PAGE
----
St. Catharines followed a second-place finish in the senior women’s 52-kilogram coxed four by taking the under-17 men’s coxed four, in a time of 6:35.75; and the senior men’s lightweight eight, 5:55.62.
Jack Pratt, Christian McAlpine, Lucas Celia, Andrew Barry and coxswain Nicholas Murray-Coplen beat Argonaut and CRI to give St. Catharines its ninth gold medal.
No. 10 came in the very next race with Mack Berkhout, Zach Whiteley, Taylor Ashwood, Eric Buchanan, Owen Voelkner, Noah Van Helvert, Alex Powell, Brandan Andrews and coxswain Aurora Gordon duplicating the pace-setting success they enjoyed the day before in the 500-metre dash.
Sunday’s final, at 2,000 metres; was four times as long, but the win felt a lot more than four times better for Ashwood.
“This is an event I’ve been trying to win the past three or four years.”
The 22-year-old said he will cherish the medal as his last rowing competitively on the Henley course at the club level.
“Next in the fall is my last season at Brock, my fifth and final year,” he said. “Then, after that, I probably am going to pack in the oars.”
While it may have been Ashwood’s last Henley gold for the St. Catharines Rowing Club, it wasn’t his last of the day. He won his second of the day, and third of the regatta, as part of a composite crew that won the men’s championship eight, the final event of the competition.
Also in that crew, one of two boats racing under the Leander Boat Club banner in the field of seven, was Matthew Finley, who won the men’s single for St. Catharines in Saturday’s 500-metre dashes.
St. Catharines’ 11th, and final, medal at this year’s Henley was in an under-19 men’s eight that included Andrew Allan, Mitchell Rodgers, Abram Van Engelen, Jacob Martens, Jacob Tyrer, Cameron Walsh, William Galloway, Charles Pratt and coxswain Tyler Vanderloos.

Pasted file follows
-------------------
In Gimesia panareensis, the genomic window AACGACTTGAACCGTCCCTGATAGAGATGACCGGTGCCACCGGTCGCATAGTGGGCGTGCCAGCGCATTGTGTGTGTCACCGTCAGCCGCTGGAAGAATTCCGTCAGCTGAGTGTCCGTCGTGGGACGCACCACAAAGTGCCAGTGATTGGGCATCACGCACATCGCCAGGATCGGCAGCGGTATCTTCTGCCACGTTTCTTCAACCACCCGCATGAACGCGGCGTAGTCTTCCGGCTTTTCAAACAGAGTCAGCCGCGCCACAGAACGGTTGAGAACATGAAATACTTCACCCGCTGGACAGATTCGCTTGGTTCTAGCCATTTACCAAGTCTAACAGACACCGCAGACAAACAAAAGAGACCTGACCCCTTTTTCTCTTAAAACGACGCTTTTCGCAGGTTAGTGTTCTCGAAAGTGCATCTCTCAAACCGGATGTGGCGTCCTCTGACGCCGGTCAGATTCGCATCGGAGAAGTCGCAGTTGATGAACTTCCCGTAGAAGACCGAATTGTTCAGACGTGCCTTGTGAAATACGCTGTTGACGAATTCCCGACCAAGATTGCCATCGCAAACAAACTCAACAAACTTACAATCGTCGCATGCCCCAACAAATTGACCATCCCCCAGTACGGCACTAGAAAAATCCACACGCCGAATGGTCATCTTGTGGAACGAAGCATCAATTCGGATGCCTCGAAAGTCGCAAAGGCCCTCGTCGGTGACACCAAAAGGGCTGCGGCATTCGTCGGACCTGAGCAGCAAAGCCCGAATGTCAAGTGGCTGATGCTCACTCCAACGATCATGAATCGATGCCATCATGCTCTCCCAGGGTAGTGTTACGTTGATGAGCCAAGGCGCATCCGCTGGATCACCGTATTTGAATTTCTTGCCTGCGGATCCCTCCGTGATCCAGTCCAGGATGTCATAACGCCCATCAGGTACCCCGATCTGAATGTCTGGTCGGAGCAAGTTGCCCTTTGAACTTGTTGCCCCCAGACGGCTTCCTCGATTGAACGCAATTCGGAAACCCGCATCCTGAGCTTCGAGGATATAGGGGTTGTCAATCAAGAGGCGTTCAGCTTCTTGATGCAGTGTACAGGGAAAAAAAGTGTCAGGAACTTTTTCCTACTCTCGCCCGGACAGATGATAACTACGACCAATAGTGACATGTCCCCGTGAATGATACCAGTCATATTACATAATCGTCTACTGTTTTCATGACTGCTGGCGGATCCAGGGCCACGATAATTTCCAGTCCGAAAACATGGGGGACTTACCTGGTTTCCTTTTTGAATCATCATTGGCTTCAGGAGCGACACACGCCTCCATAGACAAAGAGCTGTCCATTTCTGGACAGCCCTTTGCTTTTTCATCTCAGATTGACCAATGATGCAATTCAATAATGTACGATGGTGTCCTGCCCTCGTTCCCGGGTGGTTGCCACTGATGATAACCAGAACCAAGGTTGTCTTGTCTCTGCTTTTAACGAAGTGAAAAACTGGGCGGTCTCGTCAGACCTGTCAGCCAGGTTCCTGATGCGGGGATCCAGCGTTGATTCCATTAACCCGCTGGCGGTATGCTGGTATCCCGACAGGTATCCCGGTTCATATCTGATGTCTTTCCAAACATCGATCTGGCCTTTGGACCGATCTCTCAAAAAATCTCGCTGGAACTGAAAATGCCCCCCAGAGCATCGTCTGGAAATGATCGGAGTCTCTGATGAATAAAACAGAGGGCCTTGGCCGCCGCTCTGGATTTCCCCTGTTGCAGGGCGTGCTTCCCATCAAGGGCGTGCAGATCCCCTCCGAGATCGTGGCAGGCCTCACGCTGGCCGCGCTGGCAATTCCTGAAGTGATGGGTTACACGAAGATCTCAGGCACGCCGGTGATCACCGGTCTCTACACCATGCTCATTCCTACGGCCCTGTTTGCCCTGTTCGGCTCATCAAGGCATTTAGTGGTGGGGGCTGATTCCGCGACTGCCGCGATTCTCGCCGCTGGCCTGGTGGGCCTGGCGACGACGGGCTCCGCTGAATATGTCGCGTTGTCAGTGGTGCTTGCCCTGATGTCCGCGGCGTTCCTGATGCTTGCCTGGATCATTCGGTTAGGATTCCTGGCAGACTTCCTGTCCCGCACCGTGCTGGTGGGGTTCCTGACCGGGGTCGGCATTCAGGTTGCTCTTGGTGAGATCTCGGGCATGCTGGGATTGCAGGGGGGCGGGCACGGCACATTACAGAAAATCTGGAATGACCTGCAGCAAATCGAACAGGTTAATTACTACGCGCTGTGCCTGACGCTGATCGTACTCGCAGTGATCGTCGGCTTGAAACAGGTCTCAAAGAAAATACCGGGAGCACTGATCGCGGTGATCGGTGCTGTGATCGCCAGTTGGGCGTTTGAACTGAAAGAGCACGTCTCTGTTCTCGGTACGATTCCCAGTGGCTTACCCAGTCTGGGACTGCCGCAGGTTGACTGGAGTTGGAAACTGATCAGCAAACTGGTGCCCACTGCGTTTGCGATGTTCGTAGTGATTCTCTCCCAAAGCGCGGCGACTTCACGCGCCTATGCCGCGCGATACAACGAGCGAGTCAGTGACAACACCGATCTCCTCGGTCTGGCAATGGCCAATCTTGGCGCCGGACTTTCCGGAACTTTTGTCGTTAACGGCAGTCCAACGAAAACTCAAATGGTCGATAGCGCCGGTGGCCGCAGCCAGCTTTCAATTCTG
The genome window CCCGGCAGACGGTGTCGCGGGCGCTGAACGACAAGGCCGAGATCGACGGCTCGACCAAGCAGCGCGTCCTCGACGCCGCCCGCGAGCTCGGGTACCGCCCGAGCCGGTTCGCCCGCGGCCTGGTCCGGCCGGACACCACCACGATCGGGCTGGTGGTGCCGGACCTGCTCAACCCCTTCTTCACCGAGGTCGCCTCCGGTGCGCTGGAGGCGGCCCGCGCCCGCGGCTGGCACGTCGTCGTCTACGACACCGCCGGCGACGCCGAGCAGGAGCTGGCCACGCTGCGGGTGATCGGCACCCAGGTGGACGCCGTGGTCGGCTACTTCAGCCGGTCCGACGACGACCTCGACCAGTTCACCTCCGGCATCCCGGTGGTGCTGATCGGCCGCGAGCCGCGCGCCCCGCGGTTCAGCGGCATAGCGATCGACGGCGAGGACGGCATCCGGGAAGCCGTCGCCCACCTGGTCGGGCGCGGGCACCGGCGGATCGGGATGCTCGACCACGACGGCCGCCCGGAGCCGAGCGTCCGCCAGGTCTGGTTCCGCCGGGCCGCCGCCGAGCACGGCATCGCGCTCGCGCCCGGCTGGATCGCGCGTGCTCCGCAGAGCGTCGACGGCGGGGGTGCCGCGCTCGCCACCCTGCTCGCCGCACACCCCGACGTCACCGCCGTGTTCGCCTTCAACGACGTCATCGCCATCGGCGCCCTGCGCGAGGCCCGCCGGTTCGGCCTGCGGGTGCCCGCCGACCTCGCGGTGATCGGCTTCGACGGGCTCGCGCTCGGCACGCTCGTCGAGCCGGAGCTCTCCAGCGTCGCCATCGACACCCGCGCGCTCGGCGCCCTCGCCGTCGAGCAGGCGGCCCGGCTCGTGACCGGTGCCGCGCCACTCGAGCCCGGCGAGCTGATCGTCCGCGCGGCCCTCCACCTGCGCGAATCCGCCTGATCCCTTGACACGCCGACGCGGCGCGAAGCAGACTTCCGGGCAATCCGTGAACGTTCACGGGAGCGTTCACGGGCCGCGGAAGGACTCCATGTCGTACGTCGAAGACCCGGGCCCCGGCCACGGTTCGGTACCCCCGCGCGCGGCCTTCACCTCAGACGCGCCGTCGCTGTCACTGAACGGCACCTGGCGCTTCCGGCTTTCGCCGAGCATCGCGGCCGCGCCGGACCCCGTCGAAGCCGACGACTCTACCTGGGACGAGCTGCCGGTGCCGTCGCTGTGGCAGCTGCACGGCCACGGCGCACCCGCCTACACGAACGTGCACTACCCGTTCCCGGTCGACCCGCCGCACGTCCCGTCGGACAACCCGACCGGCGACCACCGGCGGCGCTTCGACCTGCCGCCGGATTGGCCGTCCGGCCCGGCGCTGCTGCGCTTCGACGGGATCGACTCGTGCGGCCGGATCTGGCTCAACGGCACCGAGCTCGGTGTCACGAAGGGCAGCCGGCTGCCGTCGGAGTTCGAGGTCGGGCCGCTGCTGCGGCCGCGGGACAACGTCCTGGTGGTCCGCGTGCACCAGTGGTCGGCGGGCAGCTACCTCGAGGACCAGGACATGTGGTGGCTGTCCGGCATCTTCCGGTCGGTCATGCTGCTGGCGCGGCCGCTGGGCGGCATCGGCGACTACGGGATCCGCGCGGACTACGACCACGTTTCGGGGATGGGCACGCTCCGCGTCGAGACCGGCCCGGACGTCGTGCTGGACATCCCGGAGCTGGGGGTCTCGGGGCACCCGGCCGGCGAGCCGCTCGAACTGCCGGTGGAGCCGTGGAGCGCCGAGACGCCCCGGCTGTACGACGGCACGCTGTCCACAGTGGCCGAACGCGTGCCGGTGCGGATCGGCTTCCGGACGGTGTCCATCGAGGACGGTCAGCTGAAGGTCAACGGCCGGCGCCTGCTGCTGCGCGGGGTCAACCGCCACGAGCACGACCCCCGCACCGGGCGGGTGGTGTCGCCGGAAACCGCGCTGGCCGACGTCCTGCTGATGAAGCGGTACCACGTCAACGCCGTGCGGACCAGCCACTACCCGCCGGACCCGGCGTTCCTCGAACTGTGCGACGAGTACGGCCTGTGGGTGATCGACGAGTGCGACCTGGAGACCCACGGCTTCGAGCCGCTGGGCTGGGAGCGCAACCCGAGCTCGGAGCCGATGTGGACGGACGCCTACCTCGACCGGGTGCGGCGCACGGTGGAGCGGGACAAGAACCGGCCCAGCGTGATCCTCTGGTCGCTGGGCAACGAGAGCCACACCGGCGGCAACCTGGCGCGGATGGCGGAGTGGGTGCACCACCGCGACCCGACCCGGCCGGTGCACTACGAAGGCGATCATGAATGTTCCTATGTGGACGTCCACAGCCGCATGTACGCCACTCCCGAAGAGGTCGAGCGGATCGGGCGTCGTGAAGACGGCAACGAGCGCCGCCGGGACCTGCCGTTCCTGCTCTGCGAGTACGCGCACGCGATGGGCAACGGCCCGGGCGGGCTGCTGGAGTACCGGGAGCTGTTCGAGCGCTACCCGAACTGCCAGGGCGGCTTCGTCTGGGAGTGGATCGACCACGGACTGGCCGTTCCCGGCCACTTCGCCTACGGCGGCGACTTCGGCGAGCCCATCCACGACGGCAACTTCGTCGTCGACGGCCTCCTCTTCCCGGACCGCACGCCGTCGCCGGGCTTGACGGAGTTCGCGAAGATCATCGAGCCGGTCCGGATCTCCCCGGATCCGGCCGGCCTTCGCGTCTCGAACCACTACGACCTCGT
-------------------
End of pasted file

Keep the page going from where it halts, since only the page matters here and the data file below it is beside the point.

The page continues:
With defending champion CRI emerging the heats and semifinals as the boat to beat, the outcome was a bit of an upset.
“We had the CRI boat that we were just basically fighting with the whole time in our heat. We tried to just secure ourselves into the semis,” said Vanderloos, 17, said after winning the first Henley of his three-year rowing career that crew didn’t leave anything out on the water in the rematch with CRI.
“Every stroke counted for in this one.”
St. Catharines used, fittingly enough, first-place finishes in dashes to sprint ahead of Argentina in the race to finish the world-class regatta with the most gold medals.
St. Catharines went 3-for-3 in 500-metre dashes Saturday to enter the final day of the national club championships with seven medals.
Argentina had five and Ottawa and Victoria City four each.
In all, the St. Catharines Rowing Club won four medals Saturday, starting with a pace-setting performance by Allan and Rodgers in the under-19 men’s pair.
South Niagara’s Graeme McKinley and Lynden Whitley trailed a Hudson River crew across the finish line to place third.
Finley won the 500-metre dash in the men’s single in 1:32.30 opening the floodgates for St. Catharines, which rowed to back-to-back golds starting one race later in the men’s and women’s lightweight eight dashes.
Notes: The dashes were run following a 50-minute rain delay ... Results from the women’s lightweight 500-metre dash were challenged and the race was rerun before Sunday’s 2,000-metre finals after a protest was upheld Ottawa’s Lilianne Page placed first each time.